European freedom of movement is a class issue

The wealthy have lived globally for generations, but they don't want the rest of us to do the same


The debate over people’s right to move freely across our continent is the most powerful argument available to those who are trying to persuade people to vote to leave the EU.

The polling shows that this argument is more likely to move people to agree with the Leave camp than any other. But it is an argument that sounds rather hollow coming from the mouths of the elites who are central to the Brexit campaign.

The wealthy have lived global lives for generations: what they are uncomfortable about is the rest of us having the ability to do the same. An important piece of evidence here is the £35,000 minimum earnings threshold that non-EU nationals are now required to earn if they have spent more than five years working in the UK.

This policy, currently being implemented by the Home Office, is a clear indication of discrimination: the rich are free to move where they wish and live where they choose; those on average incomes are not.

Sian Berry, Green mayoral candidate and now a member of the London assembly, cited ONS data showing there are more than 100,000 couples living in London where one is British and the partner is from another EU country. 

When they fell in love this didn’t matter; after 23 June it might matter a great deal as it is clear that restricting freedom of movement will be meaningless if it does not include restricting the right of spouses to join their partners in the UK.

However, the debate about freedom of movement has tended to focus more on the issue of where you choose to work rather than who you choose to love. Last week yet another report, this time from the London School of Economics, concluded that there is no evidence of an overall negative impact of immigration on jobs or wages.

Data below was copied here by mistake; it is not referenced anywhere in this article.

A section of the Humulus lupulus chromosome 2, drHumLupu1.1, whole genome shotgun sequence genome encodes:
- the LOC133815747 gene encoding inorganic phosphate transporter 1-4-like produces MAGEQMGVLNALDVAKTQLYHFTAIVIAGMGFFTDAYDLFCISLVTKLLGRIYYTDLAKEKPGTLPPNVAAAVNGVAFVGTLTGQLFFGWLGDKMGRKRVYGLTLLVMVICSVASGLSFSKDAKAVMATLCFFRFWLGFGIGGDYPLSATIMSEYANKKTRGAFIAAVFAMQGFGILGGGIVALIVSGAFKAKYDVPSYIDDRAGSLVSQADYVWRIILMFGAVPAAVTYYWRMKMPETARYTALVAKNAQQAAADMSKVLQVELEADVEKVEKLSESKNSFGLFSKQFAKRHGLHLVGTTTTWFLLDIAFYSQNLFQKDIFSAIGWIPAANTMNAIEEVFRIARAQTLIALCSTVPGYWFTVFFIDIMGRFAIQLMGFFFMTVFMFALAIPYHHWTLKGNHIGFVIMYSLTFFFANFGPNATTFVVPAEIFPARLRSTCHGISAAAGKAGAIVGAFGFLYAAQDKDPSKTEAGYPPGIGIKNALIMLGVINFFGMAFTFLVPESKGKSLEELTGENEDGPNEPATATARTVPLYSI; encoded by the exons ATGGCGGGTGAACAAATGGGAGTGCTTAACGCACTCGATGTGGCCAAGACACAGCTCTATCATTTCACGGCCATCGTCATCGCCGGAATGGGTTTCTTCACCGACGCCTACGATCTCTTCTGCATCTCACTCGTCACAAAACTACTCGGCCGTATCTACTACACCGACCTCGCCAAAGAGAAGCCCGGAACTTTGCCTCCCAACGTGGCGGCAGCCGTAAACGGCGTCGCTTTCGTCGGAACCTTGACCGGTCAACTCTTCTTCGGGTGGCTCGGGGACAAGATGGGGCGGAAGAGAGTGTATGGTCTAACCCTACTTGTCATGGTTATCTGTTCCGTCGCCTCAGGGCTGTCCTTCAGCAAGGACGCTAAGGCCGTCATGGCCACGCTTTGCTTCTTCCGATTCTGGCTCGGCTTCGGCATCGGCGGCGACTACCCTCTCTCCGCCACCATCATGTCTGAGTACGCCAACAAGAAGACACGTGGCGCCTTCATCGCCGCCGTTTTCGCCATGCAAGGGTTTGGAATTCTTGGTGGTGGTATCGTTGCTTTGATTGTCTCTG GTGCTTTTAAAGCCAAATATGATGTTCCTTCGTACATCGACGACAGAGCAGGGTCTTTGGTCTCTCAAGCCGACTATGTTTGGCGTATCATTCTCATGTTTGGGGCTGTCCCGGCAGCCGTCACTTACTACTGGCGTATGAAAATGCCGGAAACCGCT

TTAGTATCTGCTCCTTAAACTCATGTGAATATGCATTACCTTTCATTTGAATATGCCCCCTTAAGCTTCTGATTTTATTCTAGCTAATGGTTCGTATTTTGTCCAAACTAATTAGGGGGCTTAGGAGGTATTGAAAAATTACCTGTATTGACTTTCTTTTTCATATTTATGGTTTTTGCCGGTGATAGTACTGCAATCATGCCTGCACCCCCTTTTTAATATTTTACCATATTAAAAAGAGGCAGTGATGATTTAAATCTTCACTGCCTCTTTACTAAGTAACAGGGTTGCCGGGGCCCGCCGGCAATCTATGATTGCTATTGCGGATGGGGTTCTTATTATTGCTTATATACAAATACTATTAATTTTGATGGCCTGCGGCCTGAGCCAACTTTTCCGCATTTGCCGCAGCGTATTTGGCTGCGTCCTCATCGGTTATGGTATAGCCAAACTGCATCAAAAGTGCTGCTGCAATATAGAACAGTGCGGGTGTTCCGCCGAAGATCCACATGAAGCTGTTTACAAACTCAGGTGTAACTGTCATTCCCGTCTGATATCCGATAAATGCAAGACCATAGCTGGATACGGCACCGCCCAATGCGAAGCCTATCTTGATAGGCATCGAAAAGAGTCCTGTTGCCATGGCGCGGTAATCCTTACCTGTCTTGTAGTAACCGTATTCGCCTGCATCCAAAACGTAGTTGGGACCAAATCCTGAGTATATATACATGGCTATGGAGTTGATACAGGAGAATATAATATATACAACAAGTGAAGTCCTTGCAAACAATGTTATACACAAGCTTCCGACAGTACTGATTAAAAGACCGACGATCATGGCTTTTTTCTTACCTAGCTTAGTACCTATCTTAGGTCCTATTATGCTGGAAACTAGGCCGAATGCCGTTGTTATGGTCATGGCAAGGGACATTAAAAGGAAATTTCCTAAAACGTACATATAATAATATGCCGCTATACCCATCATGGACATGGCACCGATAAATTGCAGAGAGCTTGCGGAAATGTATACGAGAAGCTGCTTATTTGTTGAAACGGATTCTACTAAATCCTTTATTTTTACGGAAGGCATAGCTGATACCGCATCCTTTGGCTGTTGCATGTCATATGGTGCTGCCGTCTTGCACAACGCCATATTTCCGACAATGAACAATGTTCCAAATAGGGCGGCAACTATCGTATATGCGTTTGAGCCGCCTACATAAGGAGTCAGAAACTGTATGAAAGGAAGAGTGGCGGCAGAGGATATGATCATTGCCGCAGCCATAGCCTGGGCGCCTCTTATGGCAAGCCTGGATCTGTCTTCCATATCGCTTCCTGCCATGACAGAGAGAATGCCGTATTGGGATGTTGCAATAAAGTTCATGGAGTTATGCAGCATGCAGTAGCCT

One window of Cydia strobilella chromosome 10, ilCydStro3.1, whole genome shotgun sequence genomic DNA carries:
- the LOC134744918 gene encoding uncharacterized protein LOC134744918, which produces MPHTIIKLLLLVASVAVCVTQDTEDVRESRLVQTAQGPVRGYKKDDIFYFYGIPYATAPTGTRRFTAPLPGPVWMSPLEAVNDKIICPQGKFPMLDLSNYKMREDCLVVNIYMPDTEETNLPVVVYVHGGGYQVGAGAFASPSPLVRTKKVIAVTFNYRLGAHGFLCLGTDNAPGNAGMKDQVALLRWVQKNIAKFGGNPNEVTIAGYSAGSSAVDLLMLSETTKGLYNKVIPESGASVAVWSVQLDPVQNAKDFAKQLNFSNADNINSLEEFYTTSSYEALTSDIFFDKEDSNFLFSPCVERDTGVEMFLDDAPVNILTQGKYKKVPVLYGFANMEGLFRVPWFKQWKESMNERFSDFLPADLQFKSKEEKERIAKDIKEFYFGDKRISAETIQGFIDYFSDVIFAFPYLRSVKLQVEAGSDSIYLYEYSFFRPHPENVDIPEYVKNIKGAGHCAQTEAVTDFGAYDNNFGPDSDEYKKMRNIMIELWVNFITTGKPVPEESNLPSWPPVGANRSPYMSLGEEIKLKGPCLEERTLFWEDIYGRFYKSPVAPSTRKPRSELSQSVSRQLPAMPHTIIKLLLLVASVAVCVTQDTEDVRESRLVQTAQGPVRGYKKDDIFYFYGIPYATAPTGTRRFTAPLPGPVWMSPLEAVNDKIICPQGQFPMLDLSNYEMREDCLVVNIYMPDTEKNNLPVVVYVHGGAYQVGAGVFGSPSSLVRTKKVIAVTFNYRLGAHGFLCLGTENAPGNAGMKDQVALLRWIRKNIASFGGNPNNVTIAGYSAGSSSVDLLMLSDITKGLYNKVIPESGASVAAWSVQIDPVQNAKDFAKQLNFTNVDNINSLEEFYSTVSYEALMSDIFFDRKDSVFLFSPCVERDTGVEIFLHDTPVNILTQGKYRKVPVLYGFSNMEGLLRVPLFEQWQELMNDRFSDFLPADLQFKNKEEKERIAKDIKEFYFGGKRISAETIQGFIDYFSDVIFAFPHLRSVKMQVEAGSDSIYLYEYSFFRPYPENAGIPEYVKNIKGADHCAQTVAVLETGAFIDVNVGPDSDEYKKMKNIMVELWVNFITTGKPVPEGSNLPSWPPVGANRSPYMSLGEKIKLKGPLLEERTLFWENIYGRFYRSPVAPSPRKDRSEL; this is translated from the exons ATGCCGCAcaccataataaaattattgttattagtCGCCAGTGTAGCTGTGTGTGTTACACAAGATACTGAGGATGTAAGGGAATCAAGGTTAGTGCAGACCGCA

Nonetheless, it is understandable that those in less skilled jobs are feeling the pressure and I believe this is an area where European politicians need to consider how best to ameliorate the consequences of free movement.

It impacts not only on workers in countries that attract migrants but also on the societies that lose their younger and more dynamic citizens who leave in search of better wages abroad.

Following a vote to remain, regulating the single employment market in a way that works for all European countries, must be a priority. This will help ensure continued popular support for freedom of movement.

The insecurity felt by some British workers is being ruthlessly exploited by Brexiteers. Those of us who support remaining in the EU need to make the case that low skilled workers would be leaping out of the free movement frying pan into the deregulated labour market fire if we were to leave the EU.

They gain far more from EU legislation protecting their rights at work than they lose from competition with inward migration. As the TUC have said, a complete withdrawal from the single market could pave the way for sweeping changes to employment law, but even remaining part of the single market but outside the EU could remove rights to discrimination compensations and protections for agency workers, for example. 

It is no surprise that Digby Jones, former CBI boss and now Brexit campaigner, has long argued that British workers should compete with their Chinese counterparts. What he calls ‘mindless red tape’ I call workers’ rights. 

But in the world according to Digby, capital would be free to flow towards the labour market with the lowest wages and worst conditions, but workers would be restricted from moving to improve their situation.

To some extent this argument has demonstrated a fundamental division among the global capitalist elite. While many share Digby Jones’s view, others are happy to welcome Eastern European migrants and exploit them in our own labour market.

A popular question for pundits observing the referendum debate is whether it is the economic or the migration argument that is more powerful. The reality is that these arguments cannot be separated and, while as Greens we celebrate free movement, we need to ensure that it benefits everybody in our European society.

Molly Scott Cato is Green MEP for the South West of England

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